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- Features (parent page)

## Command language

The Gekko command language takes advantage of the timeseries-oriented nature of Gekko. You can perform general programming tasks in the command language, but using it for timeseries data management or modeling show its particular forte.

See the list of all features, or read more about language and programming below.

##### Short-list of all main Gekko features

- Timeseries-oriented software, with flexible databanks. Array-series (for sparse data) are provided.
- Annual, quarters, months, daily and undated frequencies supported, more to come. Conversions between these are in-built.
- Values, dates, strings, lists, maps, etc., including many functions dealing with these.
- Matrix calculations, including construction, addition, multiplication, inversion, etc.
- Seasonal correction via X12A.
- Graphics by means of embedded gnuplot.
- User-defined functions and procedures.
- Dynamically loaded and compiled models, including failsafe mode.
- Gauss and Newton solvers, with ordering and feedback logic. Fair-Taylor or Newton-Fair-Taylor solver for forward-looking models. Any number of simultaneous goals/means possible.
- In-built equation browser, with integrated labels/explanations.
- Decomposition/tracking of changes in model equations (also supports GAMS equations).
- GAMS-style expressions supported, including sums over sets, $-conditionals, etc.
- Tabelling and menu system, outputting in text, html or Excel.
- Read/write from Excel or other spreadsheets. Formats like tsd, prn, csv supported.
- Interface to open-source Python or R for econometrics, data mining and many other things.
- Strict language syntax (via in-built ANTLR parser), with loops, conditionals etc.
- Free, open source. Easy installation, and used by many Danish organizations.

Timeseries databanks are often organized using some naming patterns/schemes. For instance, the timeseries may use the pattern K{%i}{%j} to state the type {%i} and sector {%j} of capital stocks, for instance Kma, Kmo, Kba, Kbo, where the capital types are ‘m’ and ‘b’, and the sectors are ‘a’ and ‘o’. Looping over and handling such name patterns is central in Gekko, for instance:

FOR %i = m, b; FOR %j = a, b; K{%i}{%j} <2015 2020> = K{%i}{%j}[-1]; END; END;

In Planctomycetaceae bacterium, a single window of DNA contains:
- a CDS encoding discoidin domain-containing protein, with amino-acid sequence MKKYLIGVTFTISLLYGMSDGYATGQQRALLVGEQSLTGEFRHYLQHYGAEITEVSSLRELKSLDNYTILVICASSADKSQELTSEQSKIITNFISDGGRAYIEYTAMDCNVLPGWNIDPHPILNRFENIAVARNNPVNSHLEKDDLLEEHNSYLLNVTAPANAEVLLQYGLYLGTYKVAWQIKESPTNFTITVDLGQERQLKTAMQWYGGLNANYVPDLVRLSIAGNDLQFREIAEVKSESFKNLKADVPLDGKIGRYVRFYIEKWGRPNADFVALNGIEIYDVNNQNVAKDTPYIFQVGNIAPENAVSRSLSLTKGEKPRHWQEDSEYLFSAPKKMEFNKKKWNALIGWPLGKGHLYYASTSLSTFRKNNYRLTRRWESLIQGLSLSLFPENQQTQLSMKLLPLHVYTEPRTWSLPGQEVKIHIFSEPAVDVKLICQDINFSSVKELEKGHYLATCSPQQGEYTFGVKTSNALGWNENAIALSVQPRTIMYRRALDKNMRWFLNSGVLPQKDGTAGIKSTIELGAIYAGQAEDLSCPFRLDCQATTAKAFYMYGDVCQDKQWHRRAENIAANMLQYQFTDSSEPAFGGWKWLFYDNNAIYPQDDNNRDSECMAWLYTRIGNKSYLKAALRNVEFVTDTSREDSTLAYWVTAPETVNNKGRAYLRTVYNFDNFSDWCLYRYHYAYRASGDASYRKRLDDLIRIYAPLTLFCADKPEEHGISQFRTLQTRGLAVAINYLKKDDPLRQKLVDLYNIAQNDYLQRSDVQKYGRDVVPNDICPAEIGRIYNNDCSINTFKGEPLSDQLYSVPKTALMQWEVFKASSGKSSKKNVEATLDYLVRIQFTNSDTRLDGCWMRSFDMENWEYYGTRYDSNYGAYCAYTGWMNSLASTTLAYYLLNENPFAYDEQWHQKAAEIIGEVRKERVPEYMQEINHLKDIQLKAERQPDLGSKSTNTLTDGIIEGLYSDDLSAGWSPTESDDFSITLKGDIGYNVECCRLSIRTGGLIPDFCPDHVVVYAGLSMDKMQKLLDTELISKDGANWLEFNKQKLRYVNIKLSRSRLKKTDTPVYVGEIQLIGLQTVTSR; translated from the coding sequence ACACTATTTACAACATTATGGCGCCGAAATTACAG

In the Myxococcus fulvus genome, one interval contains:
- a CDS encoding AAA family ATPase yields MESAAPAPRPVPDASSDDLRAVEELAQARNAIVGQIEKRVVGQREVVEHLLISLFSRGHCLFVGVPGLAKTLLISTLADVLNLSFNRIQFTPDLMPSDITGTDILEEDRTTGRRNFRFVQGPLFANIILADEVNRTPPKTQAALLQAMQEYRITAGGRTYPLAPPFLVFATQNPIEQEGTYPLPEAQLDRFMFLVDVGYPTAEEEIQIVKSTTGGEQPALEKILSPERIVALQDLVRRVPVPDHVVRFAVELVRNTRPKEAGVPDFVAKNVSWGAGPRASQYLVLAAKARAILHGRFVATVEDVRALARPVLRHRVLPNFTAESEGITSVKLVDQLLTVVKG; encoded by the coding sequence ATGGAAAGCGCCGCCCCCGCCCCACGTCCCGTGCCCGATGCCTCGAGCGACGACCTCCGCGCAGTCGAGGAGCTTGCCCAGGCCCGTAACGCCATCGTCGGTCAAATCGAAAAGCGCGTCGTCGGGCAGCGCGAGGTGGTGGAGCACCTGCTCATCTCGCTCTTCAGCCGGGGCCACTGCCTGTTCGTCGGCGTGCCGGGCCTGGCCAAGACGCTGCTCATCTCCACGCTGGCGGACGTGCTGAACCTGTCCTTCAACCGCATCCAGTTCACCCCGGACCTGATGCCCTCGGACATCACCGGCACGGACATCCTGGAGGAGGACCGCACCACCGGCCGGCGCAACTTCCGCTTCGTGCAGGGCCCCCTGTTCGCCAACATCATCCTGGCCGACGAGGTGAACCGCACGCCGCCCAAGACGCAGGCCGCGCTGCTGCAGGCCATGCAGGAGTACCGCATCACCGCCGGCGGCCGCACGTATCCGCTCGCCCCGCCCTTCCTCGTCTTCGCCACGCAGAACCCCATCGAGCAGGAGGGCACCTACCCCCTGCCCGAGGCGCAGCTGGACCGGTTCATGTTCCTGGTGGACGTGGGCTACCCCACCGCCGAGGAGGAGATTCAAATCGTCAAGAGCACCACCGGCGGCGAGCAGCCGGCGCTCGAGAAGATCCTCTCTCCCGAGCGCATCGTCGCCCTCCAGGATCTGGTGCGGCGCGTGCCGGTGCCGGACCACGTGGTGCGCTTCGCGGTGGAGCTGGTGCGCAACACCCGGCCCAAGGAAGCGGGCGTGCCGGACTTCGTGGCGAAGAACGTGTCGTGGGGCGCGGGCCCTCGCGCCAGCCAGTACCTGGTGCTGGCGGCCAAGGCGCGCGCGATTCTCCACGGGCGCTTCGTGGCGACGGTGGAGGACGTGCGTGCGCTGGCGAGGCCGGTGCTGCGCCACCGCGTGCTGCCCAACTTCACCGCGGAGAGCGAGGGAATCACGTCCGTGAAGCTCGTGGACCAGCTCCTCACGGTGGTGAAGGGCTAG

This loops over the types ‘m’ and ‘b’, combined with the sectors ‘a’ and ‘o’. Inside the loop, the capital stock is set equal to the lagged capital stock, that is, the capital stock in the previous time period, effectively telling Gekko to use the values in 2014 for the period 2015-2020. The loop is equivalent to:

Kma <2015 2020> = Kma[-1];

Kmo <2015 2020> = Kmo[-1];

Kba <2015 2020> = Kba[-1];

Kbo <2015 2020> = Kbo[-1];

These four K-timeseries might be reside in a Gekko databank, or alternatively as rows or columns in a spreadsheet or .csv file or some other file format. Central to Gekko is the idea that a string (a sequence of letters inclosed in hyphens, for instance ‘Kma’) can be used either as the string itself (the collection of these particular letters and symbols), or to refer to a timeseries. This might not sound like such a big deal, but in practice it helps to keep the Gekko syntax simple and compact.

In some languages, accessing timeseries like K{%i}{%j} above would have to be done using some function syntax, for instance something like get(“K” + i + j, t) or get(“K”, i, j, t), where t is the time period. Even the lag might not be straightforward, if the frequency is not annual, so that you would have to use a lag() function, for instance get(“K” + i + j, lag(t, -1)) instead of K{%i}{%j}[-1]. This is just an example, but if the software language is for instance matrix-oriented, timeseries manipulations quickly end up being quite verbose and unnatural.